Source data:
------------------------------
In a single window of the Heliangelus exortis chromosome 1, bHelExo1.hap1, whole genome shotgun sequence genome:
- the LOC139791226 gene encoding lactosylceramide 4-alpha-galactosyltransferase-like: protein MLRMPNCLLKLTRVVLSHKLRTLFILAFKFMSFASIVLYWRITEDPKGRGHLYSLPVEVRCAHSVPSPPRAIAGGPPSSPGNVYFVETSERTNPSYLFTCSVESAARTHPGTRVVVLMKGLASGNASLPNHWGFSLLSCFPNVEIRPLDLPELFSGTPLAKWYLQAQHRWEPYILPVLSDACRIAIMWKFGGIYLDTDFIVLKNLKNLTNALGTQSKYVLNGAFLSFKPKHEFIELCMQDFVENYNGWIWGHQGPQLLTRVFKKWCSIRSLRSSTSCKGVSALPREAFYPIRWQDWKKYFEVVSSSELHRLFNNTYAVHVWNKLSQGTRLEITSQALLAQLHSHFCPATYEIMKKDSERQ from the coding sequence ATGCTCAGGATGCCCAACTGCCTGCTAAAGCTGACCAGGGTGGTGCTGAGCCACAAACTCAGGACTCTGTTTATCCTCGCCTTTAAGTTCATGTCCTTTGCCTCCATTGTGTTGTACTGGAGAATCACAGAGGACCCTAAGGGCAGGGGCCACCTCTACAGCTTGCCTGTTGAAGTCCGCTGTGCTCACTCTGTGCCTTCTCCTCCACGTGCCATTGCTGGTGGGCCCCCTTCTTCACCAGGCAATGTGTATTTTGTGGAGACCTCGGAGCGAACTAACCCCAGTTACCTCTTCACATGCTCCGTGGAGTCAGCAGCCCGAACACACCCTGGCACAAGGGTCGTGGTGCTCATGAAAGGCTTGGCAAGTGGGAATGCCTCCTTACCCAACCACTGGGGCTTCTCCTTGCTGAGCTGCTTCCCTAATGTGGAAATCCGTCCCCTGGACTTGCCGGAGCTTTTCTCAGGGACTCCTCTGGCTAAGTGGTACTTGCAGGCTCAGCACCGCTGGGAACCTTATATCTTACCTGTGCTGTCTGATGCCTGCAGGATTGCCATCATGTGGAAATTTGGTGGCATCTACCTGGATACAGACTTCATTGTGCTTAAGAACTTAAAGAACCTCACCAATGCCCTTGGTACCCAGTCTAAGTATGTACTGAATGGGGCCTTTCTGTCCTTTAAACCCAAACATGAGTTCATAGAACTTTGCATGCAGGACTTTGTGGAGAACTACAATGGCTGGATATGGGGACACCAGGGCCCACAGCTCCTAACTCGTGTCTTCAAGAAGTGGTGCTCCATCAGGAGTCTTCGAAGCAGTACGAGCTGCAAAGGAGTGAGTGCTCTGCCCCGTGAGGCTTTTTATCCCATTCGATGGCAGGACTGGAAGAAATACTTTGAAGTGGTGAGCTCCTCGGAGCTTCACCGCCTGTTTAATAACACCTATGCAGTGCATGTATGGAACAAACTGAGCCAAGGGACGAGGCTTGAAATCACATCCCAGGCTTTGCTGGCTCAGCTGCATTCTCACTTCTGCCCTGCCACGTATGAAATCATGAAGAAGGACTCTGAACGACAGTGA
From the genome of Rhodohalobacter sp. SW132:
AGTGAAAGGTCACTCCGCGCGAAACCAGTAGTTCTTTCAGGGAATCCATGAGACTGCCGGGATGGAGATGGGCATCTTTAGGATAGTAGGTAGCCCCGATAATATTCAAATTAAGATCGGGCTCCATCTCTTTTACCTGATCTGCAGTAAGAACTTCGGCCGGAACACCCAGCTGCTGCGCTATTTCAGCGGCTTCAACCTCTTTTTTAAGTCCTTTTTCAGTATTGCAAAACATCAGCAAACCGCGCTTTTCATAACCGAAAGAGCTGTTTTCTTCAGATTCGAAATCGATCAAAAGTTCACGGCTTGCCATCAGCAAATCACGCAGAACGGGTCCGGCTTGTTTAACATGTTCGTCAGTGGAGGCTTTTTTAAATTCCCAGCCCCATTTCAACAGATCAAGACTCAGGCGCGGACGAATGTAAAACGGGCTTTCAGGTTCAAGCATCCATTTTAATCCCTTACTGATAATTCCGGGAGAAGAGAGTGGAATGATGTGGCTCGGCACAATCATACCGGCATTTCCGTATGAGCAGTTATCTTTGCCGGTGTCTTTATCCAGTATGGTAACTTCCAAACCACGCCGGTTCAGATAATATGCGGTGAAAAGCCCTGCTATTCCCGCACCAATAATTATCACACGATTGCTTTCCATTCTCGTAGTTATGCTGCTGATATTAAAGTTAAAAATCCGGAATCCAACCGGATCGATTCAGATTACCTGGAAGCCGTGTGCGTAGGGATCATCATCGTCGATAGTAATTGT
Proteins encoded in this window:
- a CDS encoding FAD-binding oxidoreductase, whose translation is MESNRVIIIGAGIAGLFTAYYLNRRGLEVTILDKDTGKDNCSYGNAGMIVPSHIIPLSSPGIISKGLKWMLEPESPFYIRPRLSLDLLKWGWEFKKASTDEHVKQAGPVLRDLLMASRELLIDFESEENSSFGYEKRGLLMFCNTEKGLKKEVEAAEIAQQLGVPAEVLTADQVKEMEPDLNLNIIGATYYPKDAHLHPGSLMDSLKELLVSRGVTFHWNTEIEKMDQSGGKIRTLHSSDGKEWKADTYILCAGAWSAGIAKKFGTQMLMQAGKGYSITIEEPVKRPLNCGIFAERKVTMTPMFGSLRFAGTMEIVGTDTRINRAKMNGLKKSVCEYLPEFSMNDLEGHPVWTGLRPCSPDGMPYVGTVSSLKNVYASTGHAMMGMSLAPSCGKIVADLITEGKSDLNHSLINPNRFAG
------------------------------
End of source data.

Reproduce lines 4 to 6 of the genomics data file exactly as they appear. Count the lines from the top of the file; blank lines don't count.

AGTGAAAGGTCACTCCGCGCGAAACCAGTAGTTCTTTCAGGGAATCCATGAGACTGCCGGGATGGAGATGGGCATCTTTAGGATAGTAGGTAGCCCCGATAATATTCAAATTAAGATCGGGCTCCATCTCTTTTACCTGATCTGCAGTAAGAACTTCGGCCGGAACACCCAGCTGCTGCGCTATTTCAGCGGCTTCAACCTCTTTTTTAAGTCCTTTTTCAGTATTGCAAAACATCAGCAAACCGCGCTTTTCATAACCGAAAGAGCTGTTTTCTTCAGATTCGAAATCGATCAAAAGTTCACGGCTTGCCATCAGCAAATCACGCAGAACGGGTCCGGCTTGTTTAACATGTTCGTCAGTGGAGGCTTTTTTAAATTCCCAGCCCCATTTCAACAGATCAAGACTCAGGCGCGGACGAATGTAAAACGGGCTTTCAGGTTCAAGCATCCATTTTAATCCCTTACTGATAATTCCGGGAGAAGAGAGTGGAATGATGTGGCTCGGCACAATCATACCGGCATTTCCGTATGAGCAGTTATCTTTGCCGGTGTCTTTATCCAGTATGGTAACTTCCAAACCACGCCGGTTCAGATAATATGCGGTGAAAAGCCCTGCTATTCCCGCACCAATAATTATCACACGATTGCTTTCCATTCTCGTAGTTATGCTGCTGATATTAAAGTTAAAAATCCGGAATCCAACCGGATCGATTCAGATTACCTGGAAGCCGTGTGCGTAGGGATCATCATCGTCGATAGTAATTGT
Proteins encoded in this window:
- a CDS encoding FAD-binding oxidoreductase, whose translation is MESNRVIIIGAGIAGLFTAYYLNRRGLEVTILDKDTGKDNCSYGNAGMIVPSHIIPLSSPGIISKGLKWMLEPESPFYIRPRLSLDLLKWGWEFKKASTDEHVKQAGPVLRDLLMASRELLIDFESEENSSFGYEKRGLLMFCNTEKGLKKEVEAAEIAQQLGVPAEVLTADQVKEMEPDLNLNIIGATYYPKDAHLHPGSLMDSLKELLVSRGVTFHWNTEIEKMDQSGGKIRTLHSSDGKEWKADTYILCAGAWSAGIAKKFGTQMLMQAGKGYSITIEEPVKRPLNCGIFAERKVTMTPMFGSLRFAGTMEIVGTDTRINRAKMNGLKKSVCEYLPEFSMNDLEGHPVWTGLRPCSPDGMPYVGTVSSLKNVYASTGHAMMGMSLAPSCGKIVADLITEGKSDLNHSLINPNRFAG